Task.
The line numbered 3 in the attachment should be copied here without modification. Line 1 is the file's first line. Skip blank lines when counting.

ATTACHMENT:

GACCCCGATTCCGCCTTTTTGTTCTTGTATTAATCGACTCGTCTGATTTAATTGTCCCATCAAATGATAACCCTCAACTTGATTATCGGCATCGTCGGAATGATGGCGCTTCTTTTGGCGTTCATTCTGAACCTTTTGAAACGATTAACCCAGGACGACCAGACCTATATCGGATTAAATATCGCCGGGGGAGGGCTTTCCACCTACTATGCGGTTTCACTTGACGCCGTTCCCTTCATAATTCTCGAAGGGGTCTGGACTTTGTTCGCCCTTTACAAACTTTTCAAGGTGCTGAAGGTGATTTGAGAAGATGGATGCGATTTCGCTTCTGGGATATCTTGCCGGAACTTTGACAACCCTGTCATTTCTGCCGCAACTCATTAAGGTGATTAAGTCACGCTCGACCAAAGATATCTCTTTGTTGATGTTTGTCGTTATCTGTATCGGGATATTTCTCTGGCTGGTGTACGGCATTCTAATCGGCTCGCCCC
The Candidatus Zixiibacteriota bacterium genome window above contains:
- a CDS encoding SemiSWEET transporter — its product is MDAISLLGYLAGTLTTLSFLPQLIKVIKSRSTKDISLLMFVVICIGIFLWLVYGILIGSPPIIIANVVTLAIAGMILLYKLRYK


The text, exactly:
- a CDS encoding SemiSWEET transporter — its product is MDAISLLGYLAGTLTTLSFLPQLIKVIKSRSTKDISLLMFVVICIGIFLWLVYGILIGSPPIIIANVVTLAIAGMILLYKLRYK